# Fastest way to detect the non/least-changing pixels of successive images

An approach is to compare each frame-by-frame using cv2.bitwise_and(). The idea is that pixels in the previous frame must be present in the current frame to be a non-changing pixel. By iterating through the list of frames, all features in the scene must be present in the previous and current frame to be considered a non-moving item. So if we sequentially iterate through each frame, the last iteration will have shared features from all previous frames.

Using this set of frames captured once per second

We convert each frame to grayscale then cv2.bitwise_and() with the previous and current frame. The non-changing pixels of each successive iteration are highlighted in gray while changing pixels are black. The very last iteration should showcase pixels shared between all frames.

If instead you also thresholded each frame, you get a more pronounced result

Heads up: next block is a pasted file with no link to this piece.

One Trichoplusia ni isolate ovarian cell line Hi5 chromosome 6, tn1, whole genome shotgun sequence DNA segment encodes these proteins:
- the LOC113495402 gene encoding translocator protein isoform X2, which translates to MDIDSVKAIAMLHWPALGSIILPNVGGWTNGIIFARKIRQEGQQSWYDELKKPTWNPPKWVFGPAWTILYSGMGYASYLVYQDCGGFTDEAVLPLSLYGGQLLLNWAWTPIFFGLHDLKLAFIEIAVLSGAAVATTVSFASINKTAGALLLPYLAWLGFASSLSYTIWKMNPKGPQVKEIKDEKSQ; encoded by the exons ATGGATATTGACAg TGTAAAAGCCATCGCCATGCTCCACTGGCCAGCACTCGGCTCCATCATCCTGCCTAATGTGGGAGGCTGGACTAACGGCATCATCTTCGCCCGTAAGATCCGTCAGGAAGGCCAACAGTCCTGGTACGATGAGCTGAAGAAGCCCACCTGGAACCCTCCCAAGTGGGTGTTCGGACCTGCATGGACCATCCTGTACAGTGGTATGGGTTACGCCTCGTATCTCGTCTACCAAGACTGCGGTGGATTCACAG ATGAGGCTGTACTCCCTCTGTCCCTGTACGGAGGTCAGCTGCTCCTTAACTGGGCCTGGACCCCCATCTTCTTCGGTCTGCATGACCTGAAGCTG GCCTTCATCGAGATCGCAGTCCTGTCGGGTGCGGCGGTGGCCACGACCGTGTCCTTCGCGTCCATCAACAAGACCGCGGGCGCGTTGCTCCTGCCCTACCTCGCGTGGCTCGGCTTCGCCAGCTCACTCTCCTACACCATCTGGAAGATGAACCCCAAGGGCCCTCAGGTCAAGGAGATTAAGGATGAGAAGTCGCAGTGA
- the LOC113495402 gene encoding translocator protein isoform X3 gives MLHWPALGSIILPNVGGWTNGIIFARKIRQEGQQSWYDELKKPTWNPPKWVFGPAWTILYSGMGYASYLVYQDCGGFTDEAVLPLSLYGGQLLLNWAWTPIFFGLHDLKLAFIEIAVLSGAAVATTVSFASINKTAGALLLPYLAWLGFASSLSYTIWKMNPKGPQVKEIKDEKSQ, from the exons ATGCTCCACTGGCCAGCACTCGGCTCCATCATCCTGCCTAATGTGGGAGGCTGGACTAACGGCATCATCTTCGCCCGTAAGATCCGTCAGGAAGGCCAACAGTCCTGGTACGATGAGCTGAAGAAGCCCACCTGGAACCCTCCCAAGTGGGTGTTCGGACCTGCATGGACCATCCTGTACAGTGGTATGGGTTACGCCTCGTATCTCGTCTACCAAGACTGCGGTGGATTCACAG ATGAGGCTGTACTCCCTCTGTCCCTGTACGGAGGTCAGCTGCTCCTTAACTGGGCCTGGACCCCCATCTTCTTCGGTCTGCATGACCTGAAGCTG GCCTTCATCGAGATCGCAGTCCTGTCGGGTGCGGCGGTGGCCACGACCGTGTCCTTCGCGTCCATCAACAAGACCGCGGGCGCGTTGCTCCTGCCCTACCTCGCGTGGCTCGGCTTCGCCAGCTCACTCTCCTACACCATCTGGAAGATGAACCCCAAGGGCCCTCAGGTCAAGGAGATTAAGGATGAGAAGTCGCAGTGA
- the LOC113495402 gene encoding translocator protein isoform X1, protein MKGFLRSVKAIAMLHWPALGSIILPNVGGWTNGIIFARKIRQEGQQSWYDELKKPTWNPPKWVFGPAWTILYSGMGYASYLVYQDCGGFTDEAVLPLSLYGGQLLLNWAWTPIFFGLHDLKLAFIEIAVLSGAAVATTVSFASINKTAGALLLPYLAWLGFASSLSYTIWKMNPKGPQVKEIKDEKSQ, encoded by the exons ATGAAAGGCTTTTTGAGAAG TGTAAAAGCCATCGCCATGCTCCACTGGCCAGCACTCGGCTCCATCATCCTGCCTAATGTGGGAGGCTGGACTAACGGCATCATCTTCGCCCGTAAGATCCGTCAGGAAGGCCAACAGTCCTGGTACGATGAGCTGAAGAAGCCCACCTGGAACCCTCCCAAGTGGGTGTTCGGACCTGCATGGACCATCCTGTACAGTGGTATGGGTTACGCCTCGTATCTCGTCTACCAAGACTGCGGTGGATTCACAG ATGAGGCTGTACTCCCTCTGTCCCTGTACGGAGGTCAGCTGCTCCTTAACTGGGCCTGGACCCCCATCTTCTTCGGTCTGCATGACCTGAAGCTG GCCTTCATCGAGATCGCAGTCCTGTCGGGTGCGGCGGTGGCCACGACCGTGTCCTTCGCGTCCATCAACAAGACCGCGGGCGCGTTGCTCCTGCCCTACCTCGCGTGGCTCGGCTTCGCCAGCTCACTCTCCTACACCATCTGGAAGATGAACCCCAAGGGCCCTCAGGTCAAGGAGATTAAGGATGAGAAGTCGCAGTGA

import cv2
import glob

images = [cv2.imread(image, 0) for image in glob.glob("*.png")]

result = cv2.bitwise_and(images[0], images[1])
for image in images[2:]:
result = cv2.bitwise_and(result, image)

cv2.imshow('result', result)
cv2.waitKey(0)


It is possible to compute variance and standard deviation from sum and sum of squares.

VAR X = EX^2 - (EX)^2

Sum and Sum of squares can be updates sequentially by adding a new image and subtracting an image captures n_of_frames ago. Next compute a variance and take a square root to get standard deviation. Note that computation time does not depend on number of frames.

See the code

import math
import cv2
import numpy as np

video = cv2.VideoCapture(0)
previous = []
n_of_frames = 200

sum_of_frames = 0
sumsq_of_frames = 0

while True:
if ret:
cropped_img = frame[0:150, 0:500]
gray = cv2.cvtColor(cropped_img, cv2.COLOR_BGR2GRAY)
gray = gray.astype('f4')
if len(previous) == n_of_frames:
stdev_gray = np.sqrt(sumsq_of_frames / n_of_frames - np.square(sum_of_frames / n_of_frames))
cv2.imshow('stdev_gray', stdev_gray * (1/255))
sum_of_frames -= previous[0]
sumsq_of_frames -=np.square(previous[0])
previous.pop(0)
previous.append(gray)
sum_of_frames = sum_of_frames + gray
sumsq_of_frames = sumsq_of_frames + np.square(gray)

#cv2.imshow('frame', frame)

key = cv2.waitKey(1)
if key == ord('q'):
break

video.release()
cv2.destroyAllWindows()


Result looks pretty awesome.